Finally, we went off to our sleeping quarters in the Kitchen, the Cook’s Room, the Hemings cabin and other spots. Except for the yipping of a fox or a faraway dog, the night was quiet. I slept in the Cook’s Room, which had been occupied by several different women over the years, along with their husbands and children. It seemed fairly full with just three of us on the floor; I could imagine the same space with five, six or more. No ancestors spoke to me in that room unless you count the whispery flutterings of a little bat in the ceiling.
Morning came, with a blue and gold sunrise at 6:34 AM. Wispy clouds streamed away from the sun, looking like pale pink and yellow koi. The depth of quiet and the glory of the light filled me with a sense of benediction. I felt deep within myself the sense that my ancestors, people whom I had opposed when I chose to stand with my Hemings-Woodson kin, were blessing me, drawing me back in, letting go of their alienation. I felt that the enslaved ancestors were pleased to see their children back in their homes. It was well with my heart, it was well with my soul; I had indeed come home.
Aurelia A. Crawford, employee, Thomas Jefferson’s Monticello. (Instructor for Education and Visitor Programs, Research Assistant for Getting Word African American Oral History Project)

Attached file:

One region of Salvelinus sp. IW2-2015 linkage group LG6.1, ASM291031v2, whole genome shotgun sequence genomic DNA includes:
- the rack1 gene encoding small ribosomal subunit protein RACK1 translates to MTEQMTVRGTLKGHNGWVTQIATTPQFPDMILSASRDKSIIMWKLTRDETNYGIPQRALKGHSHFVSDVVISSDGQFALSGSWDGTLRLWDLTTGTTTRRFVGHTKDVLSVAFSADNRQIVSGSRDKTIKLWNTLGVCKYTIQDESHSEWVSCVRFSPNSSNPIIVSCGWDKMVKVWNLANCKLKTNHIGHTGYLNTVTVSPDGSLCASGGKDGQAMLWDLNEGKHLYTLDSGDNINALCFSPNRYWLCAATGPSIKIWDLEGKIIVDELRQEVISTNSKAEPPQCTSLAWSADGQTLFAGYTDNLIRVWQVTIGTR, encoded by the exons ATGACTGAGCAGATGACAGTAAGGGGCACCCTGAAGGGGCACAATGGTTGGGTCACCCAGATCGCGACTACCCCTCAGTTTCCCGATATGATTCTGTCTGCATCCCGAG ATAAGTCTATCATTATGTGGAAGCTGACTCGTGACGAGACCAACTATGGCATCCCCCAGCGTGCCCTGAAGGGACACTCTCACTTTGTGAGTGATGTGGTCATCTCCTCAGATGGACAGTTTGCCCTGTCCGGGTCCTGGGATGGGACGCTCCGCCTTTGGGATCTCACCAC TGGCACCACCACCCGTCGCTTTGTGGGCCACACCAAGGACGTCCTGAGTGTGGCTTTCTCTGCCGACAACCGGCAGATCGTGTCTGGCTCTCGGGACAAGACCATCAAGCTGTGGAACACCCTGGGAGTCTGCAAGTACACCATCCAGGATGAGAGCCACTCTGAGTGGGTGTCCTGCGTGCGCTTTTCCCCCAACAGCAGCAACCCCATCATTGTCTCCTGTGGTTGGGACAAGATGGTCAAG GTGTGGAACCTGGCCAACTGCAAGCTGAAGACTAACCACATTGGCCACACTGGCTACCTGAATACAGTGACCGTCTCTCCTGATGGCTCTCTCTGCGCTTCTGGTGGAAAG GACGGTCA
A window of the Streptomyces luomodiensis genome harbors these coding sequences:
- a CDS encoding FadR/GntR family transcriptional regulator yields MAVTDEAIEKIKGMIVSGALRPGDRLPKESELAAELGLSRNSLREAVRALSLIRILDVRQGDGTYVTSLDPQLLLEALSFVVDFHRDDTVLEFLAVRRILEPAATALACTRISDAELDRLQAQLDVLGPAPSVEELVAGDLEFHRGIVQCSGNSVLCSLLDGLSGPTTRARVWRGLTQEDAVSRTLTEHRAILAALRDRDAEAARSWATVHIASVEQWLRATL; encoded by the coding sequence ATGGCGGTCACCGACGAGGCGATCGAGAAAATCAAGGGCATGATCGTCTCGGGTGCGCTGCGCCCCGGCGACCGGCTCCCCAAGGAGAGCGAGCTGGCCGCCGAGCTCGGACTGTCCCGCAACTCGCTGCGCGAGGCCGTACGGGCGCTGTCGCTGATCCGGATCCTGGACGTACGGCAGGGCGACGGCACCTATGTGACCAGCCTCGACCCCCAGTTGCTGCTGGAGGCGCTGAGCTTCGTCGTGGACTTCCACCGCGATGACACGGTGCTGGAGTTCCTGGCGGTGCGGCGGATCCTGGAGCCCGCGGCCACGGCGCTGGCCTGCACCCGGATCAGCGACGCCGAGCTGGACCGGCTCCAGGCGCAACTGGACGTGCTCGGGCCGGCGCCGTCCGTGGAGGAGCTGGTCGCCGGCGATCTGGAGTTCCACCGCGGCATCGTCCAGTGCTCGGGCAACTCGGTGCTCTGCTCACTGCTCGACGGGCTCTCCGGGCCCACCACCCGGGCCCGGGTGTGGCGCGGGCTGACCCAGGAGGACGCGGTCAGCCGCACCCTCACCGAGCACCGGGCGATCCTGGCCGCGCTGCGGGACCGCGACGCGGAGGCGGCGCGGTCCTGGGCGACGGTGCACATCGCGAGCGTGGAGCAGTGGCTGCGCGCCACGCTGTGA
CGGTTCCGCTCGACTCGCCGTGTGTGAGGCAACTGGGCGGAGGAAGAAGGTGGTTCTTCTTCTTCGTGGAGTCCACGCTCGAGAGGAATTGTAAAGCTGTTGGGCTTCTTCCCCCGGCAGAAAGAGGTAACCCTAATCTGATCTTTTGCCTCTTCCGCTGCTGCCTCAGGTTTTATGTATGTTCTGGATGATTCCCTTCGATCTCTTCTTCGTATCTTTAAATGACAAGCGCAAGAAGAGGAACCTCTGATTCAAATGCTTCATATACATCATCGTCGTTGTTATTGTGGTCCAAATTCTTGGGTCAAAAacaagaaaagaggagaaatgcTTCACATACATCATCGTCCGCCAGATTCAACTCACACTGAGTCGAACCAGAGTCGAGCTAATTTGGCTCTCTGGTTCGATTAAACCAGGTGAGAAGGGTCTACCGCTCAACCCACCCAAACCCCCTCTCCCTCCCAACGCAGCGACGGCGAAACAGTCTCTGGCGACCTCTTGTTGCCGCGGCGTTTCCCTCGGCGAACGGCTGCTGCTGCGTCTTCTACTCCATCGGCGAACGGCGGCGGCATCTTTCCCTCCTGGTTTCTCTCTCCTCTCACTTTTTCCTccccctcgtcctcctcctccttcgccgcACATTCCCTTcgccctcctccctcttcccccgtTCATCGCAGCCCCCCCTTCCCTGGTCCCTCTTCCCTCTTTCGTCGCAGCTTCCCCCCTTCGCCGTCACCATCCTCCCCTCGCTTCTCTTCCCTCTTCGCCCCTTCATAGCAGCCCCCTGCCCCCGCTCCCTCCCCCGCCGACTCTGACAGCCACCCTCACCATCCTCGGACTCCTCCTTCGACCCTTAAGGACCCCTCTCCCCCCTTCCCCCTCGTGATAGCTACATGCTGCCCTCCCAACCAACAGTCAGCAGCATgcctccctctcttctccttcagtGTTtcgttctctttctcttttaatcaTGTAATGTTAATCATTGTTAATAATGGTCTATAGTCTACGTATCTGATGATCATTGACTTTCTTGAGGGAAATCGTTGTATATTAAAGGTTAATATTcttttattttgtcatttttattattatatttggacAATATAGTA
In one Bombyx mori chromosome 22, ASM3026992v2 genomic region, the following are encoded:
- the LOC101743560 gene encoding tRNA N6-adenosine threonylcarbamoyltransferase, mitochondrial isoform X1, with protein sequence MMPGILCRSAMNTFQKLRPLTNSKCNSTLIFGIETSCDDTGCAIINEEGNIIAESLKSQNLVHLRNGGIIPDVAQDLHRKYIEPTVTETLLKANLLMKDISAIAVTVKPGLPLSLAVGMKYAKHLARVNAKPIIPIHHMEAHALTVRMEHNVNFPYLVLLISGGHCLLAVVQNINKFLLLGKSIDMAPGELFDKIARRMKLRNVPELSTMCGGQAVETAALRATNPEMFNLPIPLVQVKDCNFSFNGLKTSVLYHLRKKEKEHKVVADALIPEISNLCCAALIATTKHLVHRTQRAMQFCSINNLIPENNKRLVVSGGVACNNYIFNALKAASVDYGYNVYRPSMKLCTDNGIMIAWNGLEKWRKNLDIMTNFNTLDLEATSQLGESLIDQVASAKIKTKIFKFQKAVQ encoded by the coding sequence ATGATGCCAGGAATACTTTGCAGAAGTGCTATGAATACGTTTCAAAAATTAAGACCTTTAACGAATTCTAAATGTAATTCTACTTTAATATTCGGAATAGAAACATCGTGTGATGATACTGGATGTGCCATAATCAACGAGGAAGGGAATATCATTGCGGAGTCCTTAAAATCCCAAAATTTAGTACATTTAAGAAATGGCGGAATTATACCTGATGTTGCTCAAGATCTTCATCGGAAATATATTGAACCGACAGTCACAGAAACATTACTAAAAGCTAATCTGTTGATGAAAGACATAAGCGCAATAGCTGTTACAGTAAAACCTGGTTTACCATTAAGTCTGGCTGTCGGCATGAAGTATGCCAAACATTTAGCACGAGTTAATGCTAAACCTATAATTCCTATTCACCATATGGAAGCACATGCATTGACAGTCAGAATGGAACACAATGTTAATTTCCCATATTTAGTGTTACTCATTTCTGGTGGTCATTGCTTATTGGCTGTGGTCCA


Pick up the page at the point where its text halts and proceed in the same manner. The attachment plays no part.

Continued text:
With gratitude to Joe McGill and his vision, something special happened in the minds and hearts of everyone who participated in this historical moment at Monticello. It was a personal history moment for 14 descendants whose family members were linked to Thomas Jefferson’s Monticello and surrounding farms. As an African American I’m still processing -but this moment gave me permission to connect with my ancestors – whose sweat, tears, blood and bones are in the ground somewhere on another mountain or in another field.
My name is Bill Webb, a descendant of Brown Colbert, a slave owned by Thomas Jefferson. I attended the Slave Dwelling Project August 21-22. The presentations in Woodlawn Pavilion were very informative.
Going up to the Mountaintop for the campfire & Mulberry Row was HEAVY. Anger, humor, sharing and the mention of the “Getting Word” project. None of this could have happened without Cinder Stanton, whose name came up several times. We were in the area where we as descendants had helped plant trees in honor & memory of the enslaved ancestors in May 2015. I elected NOT to sleep over but came the next morning to hear stories from those who had spent the night. What an awesome experience.
Wishing you continued success.
I am a 9th generation Virginian. Some of my ancestors, who preceded me in this country came in the belly of slave ships from where and when, I do not know. They came to Monticello as the property of Martha and Thomas Jefferson from the wills of their fathers John Wayles and Peter Jefferson.